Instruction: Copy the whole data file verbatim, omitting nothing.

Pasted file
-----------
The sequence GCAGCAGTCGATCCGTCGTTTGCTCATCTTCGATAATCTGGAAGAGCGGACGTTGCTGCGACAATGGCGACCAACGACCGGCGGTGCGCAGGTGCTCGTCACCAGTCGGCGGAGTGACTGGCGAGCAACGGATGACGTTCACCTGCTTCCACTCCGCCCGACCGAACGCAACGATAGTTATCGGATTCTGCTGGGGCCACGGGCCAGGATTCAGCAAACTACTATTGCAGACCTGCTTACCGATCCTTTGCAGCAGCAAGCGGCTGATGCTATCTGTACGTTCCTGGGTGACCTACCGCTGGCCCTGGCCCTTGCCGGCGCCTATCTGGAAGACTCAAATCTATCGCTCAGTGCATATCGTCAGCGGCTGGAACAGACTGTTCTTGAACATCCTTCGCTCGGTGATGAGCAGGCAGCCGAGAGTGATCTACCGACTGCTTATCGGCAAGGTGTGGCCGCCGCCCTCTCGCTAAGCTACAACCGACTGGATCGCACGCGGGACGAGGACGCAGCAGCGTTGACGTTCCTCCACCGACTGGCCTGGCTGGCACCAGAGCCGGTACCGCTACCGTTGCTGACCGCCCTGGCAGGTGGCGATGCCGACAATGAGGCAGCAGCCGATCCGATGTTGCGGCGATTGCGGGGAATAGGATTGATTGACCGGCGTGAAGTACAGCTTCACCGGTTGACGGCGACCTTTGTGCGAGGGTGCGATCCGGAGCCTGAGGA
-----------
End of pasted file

The sequence GCAGCAGTCGATCCGTCGTTTGCTCATCTTCGATAATCTGGAAGAGCGGACGTTGCTGCGACAATGGCGACCAACGACCGGCGGTGCGCAGGTGCTCGTCACCAGTCGGCGGAGTGACTGGCGAGCAACGGATGACGTTCACCTGCTTCCACTCCGCCCGACCGAACGCAACGATAGTTATCGGATTCTGCTGGGGCCACGGGCCAGGATTCAGCAAACTACTATTGCAGACCTGCTTACCGATCCTTTGCAGCAGCAAGCGGCTGATGCTATCTGTACGTTCCTGGGTGACCTACCGCTGGCCCTGGCCCTTGCCGGCGCCTATCTGGAAGACTCAAATCTATCGCTCAGTGCATATCGTCAGCGGCTGGAACAGACTGTTCTTGAACATCCTTCGCTCGGTGATGAGCAGGCAGCCGAGAGTGATCTACCGACTGCTTATCGGCAAGGTGTGGCCGCCGCCCTCTCGCTAAGCTACAACCGACTGGATCGCACGCGGGACGAGGACGCAGCAGCGTTGACGTTCCTCCACCGACTGGCCTGGCTGGCACCAGAGCCGGTACCGCTACCGTTGCTGACCGCCCTGGCAGGTGGCGATGCCGACAATGAGGCAGCAGCCGATCCGATGTTGCGGCGATTGCGGGGAATAGGATTGATTGACCGGCGTGAAGTACAGCTTCACCGGTTGACGGCGACCTTTGTGCGAGGGTGCGATCCGGAGCCTGAGGA